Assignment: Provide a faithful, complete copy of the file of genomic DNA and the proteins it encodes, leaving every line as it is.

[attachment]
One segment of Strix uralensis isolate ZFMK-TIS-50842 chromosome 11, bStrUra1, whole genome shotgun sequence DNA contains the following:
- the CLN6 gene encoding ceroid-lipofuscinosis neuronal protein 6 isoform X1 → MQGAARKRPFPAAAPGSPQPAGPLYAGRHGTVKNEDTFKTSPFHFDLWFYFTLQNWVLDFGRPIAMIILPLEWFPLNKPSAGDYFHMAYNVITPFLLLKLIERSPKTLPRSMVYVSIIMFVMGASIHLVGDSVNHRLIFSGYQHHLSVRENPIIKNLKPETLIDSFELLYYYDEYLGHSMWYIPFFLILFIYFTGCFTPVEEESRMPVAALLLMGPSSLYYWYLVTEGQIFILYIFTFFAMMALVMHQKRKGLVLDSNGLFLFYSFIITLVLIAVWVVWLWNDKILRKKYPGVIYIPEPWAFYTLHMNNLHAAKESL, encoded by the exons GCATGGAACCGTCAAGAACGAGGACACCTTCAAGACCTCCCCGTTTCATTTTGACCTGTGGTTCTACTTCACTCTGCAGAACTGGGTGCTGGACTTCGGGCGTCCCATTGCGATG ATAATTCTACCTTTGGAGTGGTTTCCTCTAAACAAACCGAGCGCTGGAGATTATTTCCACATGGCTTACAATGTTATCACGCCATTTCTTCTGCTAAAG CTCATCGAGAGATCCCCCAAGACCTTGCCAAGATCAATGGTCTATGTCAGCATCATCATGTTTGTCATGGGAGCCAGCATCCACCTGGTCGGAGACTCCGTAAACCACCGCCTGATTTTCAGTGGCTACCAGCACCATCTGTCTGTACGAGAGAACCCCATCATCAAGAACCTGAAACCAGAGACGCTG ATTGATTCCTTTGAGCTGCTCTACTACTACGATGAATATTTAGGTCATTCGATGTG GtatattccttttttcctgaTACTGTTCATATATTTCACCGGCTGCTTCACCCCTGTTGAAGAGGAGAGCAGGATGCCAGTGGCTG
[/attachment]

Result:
One segment of Strix uralensis isolate ZFMK-TIS-50842 chromosome 11, bStrUra1, whole genome shotgun sequence DNA contains the following:
- the CLN6 gene encoding ceroid-lipofuscinosis neuronal protein 6 isoform X1 → MQGAARKRPFPAAAPGSPQPAGPLYAGRHGTVKNEDTFKTSPFHFDLWFYFTLQNWVLDFGRPIAMIILPLEWFPLNKPSAGDYFHMAYNVITPFLLLKLIERSPKTLPRSMVYVSIIMFVMGASIHLVGDSVNHRLIFSGYQHHLSVRENPIIKNLKPETLIDSFELLYYYDEYLGHSMWYIPFFLILFIYFTGCFTPVEEESRMPVAALLLMGPSSLYYWYLVTEGQIFILYIFTFFAMMALVMHQKRKGLVLDSNGLFLFYSFIITLVLIAVWVVWLWNDKILRKKYPGVIYIPEPWAFYTLHMNNLHAAKESL, encoded by the exons GCATGGAACCGTCAAGAACGAGGACACCTTCAAGACCTCCCCGTTTCATTTTGACCTGTGGTTCTACTTCACTCTGCAGAACTGGGTGCTGGACTTCGGGCGTCCCATTGCGATG ATAATTCTACCTTTGGAGTGGTTTCCTCTAAACAAACCGAGCGCTGGAGATTATTTCCACATGGCTTACAATGTTATCACGCCATTTCTTCTGCTAAAG CTCATCGAGAGATCCCCCAAGACCTTGCCAAGATCAATGGTCTATGTCAGCATCATCATGTTTGTCATGGGAGCCAGCATCCACCTGGTCGGAGACTCCGTAAACCACCGCCTGATTTTCAGTGGCTACCAGCACCATCTGTCTGTACGAGAGAACCCCATCATCAAGAACCTGAAACCAGAGACGCTG ATTGATTCCTTTGAGCTGCTCTACTACTACGATGAATATTTAGGTCATTCGATGTG GtatattccttttttcctgaTACTGTTCATATATTTCACCGGCTGCTTCACCCCTGTTGAAGAGGAGAGCAGGATGCCAGTGGCTG